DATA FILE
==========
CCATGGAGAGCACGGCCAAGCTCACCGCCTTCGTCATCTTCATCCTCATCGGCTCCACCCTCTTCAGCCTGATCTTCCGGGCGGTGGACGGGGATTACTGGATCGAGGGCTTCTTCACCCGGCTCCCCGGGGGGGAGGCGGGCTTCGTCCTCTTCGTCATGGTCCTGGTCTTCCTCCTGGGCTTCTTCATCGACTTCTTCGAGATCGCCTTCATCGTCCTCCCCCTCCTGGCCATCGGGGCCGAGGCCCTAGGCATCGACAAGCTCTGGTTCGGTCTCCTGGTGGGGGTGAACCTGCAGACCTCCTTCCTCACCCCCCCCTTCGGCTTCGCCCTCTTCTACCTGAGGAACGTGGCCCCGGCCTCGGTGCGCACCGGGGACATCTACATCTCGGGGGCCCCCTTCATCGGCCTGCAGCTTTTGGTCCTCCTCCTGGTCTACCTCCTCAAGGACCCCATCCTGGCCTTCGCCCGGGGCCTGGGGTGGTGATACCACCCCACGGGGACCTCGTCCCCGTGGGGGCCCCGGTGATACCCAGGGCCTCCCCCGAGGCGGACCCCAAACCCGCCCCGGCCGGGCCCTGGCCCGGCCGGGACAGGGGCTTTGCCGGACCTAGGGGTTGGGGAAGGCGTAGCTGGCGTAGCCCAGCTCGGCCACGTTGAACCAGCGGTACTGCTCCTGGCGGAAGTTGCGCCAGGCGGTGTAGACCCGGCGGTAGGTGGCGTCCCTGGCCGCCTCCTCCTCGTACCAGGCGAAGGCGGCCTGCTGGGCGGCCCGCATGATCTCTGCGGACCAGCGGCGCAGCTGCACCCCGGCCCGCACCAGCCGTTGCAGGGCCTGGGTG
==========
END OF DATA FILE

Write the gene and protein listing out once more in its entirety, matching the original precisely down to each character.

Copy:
CCATGGAGAGCACGGCCAAGCTCACCGCCTTCGTCATCTTCATCCTCATCGGCTCCACCCTCTTCAGCCTGATCTTCCGGGCGGTGGACGGGGATTACTGGATCGAGGGCTTCTTCACCCGGCTCCCCGGGGGGGAGGCGGGCTTCGTCCTCTTCGTCATGGTCCTGGTCTTCCTCCTGGGCTTCTTCATCGACTTCTTCGAGATCGCCTTCATCGTCCTCCCCCTCCTGGCCATCGGGGCCGAGGCCCTAGGCATCGACAAGCTCTGGTTCGGTCTCCTGGTGGGGGTGAACCTGCAGACCTCCTTCCTCACCCCCCCCTTCGGCTTCGCCCTCTTCTACCTGAGGAACGTGGCCCCGGCCTCGGTGCGCACCGGGGACATCTACATCTCGGGGGCCCCCTTCATCGGCCTGCAGCTTTTGGTCCTCCTCCTGGTCTACCTCCTCAAGGACCCCATCCTGGCCTTCGCCCGGGGCCTGGGGTGGTGATACCACCCCACGGGGACCTCGTCCCCGTGGGGGCCCCGGTGATACCCAGGGCCTCCCCCGAGGCGGACCCCAAACCCGCCCCGGCCGGGCCCTGGCCCGGCCGGGACAGGGGCTTTGCCGGACCTAGGGGTTGGGGAAGGCGTAGCTGGCGTAGCCCAGCTCGGCCACGTTGAACCAGCGGTACTGCTCCTGGCGGAAGTTGCGCCAGGCGGTGTAGACCCGGCGGTAGGTGGCGTCCCTGGCCGCCTCCTCCTCGTACCAGGCGAAGGCGGCCTGCTGGGCGGCCCGCATGATCTCTGCGGACCAGCGGCGCAGCTGCACCCCGGCCCGCACCAGCCGTTGCAGGGCCTGGGTG